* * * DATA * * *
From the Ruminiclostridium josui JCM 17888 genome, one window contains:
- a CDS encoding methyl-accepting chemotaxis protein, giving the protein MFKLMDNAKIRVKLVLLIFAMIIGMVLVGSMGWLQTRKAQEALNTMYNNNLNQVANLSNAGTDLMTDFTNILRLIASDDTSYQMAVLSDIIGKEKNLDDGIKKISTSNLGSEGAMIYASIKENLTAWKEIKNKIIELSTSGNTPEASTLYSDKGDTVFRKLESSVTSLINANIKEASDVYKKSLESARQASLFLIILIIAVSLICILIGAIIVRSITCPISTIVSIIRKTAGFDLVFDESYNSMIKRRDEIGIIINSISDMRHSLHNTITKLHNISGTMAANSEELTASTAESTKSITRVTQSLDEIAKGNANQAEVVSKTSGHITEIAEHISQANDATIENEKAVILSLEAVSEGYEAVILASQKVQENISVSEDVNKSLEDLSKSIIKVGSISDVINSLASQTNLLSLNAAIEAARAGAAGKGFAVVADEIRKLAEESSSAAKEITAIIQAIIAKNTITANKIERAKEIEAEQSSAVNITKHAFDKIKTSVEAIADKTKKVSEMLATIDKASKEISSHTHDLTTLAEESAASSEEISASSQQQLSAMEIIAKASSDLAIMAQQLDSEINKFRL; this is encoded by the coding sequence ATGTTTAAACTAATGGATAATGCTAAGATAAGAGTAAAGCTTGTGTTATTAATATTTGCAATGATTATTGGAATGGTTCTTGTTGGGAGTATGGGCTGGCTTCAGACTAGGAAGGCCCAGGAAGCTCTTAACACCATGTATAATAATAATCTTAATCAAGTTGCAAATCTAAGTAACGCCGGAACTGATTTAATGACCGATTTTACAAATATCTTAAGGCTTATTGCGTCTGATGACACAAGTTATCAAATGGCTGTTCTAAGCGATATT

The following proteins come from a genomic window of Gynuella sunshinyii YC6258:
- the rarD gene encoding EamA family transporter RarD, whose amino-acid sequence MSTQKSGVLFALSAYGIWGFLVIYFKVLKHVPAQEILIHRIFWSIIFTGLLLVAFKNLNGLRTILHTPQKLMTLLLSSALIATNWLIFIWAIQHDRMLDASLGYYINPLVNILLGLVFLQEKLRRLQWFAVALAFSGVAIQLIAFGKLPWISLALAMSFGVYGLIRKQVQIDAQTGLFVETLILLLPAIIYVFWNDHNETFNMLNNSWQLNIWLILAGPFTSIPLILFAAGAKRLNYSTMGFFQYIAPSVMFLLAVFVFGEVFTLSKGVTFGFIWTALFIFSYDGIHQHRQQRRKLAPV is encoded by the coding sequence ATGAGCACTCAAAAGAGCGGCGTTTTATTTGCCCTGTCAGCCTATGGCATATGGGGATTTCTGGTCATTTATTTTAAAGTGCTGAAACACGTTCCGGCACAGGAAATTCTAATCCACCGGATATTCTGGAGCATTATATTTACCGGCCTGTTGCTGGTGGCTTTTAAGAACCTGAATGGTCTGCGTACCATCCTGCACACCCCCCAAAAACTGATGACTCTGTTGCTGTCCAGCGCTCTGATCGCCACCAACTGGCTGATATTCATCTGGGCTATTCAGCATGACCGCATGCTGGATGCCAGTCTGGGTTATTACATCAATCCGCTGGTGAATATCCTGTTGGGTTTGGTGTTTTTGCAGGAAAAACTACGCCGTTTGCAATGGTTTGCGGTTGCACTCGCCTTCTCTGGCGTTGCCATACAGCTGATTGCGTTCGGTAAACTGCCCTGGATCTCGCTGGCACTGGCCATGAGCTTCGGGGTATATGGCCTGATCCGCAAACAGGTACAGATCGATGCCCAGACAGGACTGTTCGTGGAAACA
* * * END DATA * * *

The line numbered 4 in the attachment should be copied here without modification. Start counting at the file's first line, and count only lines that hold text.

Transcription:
- the rarD gene encoding EamA family transporter RarD, whose amino-acid sequence MSTQKSGVLFALSAYGIWGFLVIYFKVLKHVPAQEILIHRIFWSIIFTGLLLVAFKNLNGLRTILHTPQKLMTLLLSSALIATNWLIFIWAIQHDRMLDASLGYYINPLVNILLGLVFLQEKLRRLQWFAVALAFSGVAIQLIAFGKLPWISLALAMSFGVYGLIRKQVQIDAQTGLFVETLILLLPAIIYVFWNDHNETFNMLNNSWQLNIWLILAGPFTSIPLILFAAGAKRLNYSTMGFFQYIAPSVMFLLAVFVFGEVFTLSKGVTFGFIWTALFIFSYDGIHQHRQQRRKLAPV is encoded by the coding sequence ATGAGCACTCAAAAGAGCGGCGTTTTATTTGCCCTGTCAGCCTATGGCATATGGGGATTTCTGGTCATTTATTTTAAAGTGCTGAAACACGTTCCGGCACAGGAAATTCTAATCCACCGGATATTCTGGAGCATTATATTTACCGGCCTGTTGCTGGTGGCTTTTAAGAACCTGAATGGTCTGCGTACCATCCTGCACACCCCCCAAAAACTGATGACTCTGTTGCTGTCCAGCGCTCTGATCGCCACCAACTGGCTGATATTCATCTGGGCTATTCAGCATGACCGCATGCTGGATGCCAGTCTGGGTTATTACATCAATCCGCTGGTGAATATCCTGTTGGGTTTGGTGTTTTTGCAGGAAAAACTACGCCGTTTGCAATGGTTTGCGGTTGCACTCGCCTTCTCTGGCGTTGCCATACAGCTGATTGCGTTCGGTAAACTGCCCTGGATCTCGCTGGCACTGGCCATGAGCTTCGGGGTATATGGCCTGATCCGCAAACAGGTACAGATCGATGCCCAGACAGGACTGTTCGTGGAAACA